It is time, even according to leaders in the field, to let go of the chemical imbalance theory and take a fresh look at what the science says. Depression is rooted in inflammation, not the brain. The human body interacts with its environment with deep intelligence. Your body creates symptoms for a reason. Depression is a meaningful symptom of a mismatch, biologically, with lifestyle—we eat a poor diet, harbor too much stress, lack sufficient physical movement, deprive ourselves of natural sunlight, expose ourselves to environmental toxins, and take too many drugs. Inflammation is the language that the body speaks, expressing imbalance, telling you that something is wrong somewhere that needs your attention. We usually suppress these symptoms with medication, but that is like turning off the smoke alarm when you have a fire.

What if your depression is actually a thyroid imbalance? Blood sugar instability? Food intolerance or a side effect of a medication? It makes little sense to treat any of these reversible conditions with a psychiatric medication, but it’s easy to fall into the trap of the quick fix, particularly if you are a woman. Women are twice as likely to be prescribed medication when they present to their doctors with complaints like flat mood, fogginess, poor concentration, poor motivation, and feelings of overwhelm.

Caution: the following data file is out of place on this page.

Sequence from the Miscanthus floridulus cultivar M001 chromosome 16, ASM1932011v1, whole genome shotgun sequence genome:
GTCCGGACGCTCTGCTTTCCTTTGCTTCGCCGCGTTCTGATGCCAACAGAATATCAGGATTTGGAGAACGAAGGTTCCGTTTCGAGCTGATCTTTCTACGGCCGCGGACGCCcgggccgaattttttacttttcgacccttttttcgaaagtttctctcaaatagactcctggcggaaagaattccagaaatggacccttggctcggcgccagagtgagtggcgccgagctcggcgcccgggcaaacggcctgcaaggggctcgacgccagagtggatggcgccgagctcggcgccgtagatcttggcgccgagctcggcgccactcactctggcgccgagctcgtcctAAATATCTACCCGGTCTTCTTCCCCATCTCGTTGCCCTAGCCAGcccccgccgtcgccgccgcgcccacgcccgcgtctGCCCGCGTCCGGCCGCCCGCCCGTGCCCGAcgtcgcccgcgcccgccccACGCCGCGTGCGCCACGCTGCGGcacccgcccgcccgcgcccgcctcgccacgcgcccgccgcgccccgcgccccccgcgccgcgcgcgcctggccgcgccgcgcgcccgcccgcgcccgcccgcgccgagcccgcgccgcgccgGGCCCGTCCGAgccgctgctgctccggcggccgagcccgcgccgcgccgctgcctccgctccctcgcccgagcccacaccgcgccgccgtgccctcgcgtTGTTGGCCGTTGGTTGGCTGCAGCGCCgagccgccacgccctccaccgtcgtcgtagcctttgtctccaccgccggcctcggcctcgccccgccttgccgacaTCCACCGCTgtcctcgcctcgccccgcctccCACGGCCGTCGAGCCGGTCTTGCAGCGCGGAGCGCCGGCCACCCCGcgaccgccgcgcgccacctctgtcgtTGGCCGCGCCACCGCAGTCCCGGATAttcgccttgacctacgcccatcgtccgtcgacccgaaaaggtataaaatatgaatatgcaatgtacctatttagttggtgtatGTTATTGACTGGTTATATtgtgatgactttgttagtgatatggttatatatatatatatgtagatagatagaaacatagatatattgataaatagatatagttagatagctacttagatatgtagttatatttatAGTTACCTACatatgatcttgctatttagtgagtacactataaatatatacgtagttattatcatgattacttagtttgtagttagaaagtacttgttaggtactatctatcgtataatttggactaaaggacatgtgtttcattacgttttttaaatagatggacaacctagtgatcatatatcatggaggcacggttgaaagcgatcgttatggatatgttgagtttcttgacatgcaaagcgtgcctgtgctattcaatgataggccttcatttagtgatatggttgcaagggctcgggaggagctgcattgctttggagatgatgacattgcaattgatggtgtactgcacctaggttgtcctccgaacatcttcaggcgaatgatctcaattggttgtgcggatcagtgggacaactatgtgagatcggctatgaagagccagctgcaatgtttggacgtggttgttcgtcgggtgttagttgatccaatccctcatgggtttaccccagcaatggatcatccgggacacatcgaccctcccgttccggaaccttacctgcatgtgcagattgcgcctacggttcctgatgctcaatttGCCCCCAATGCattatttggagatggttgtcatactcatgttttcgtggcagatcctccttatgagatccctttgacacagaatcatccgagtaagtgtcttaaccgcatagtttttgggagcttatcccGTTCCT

Depression is an opportunity. It is a sign for us to stop and figure out what’s causing our imbalance rather than just masking, suppressing, or rerouting the symptoms. It’s a chance to choose a new story, to engage in radical transformation, to say yes to a different life experience.

Q

Modern antidepressants are based on the idea that serotonin improves mood. But you make the case that this is all a myth—how?

A

Despite being taught, in my training, that antidepressants were to the depressed (and to the anxious, OCD, IBS, PTSD, bulimic, anorexic, etc.) what glasses are to the near-sighted, I don’t buy this anymore. I don’t think patients are getting the whole truth.

Here’s the deal: There is not a single human study that supports the “monoamine hypothesis” of depression, which is the idea that depression is caused by a certain kind of chemical imbalance in the brain, such as under-activity of serotonin. The only studies in which tryptophan (an amino acid precursor to serotonin) depletion resulted in depression were in patients who had previously taken antidepressants.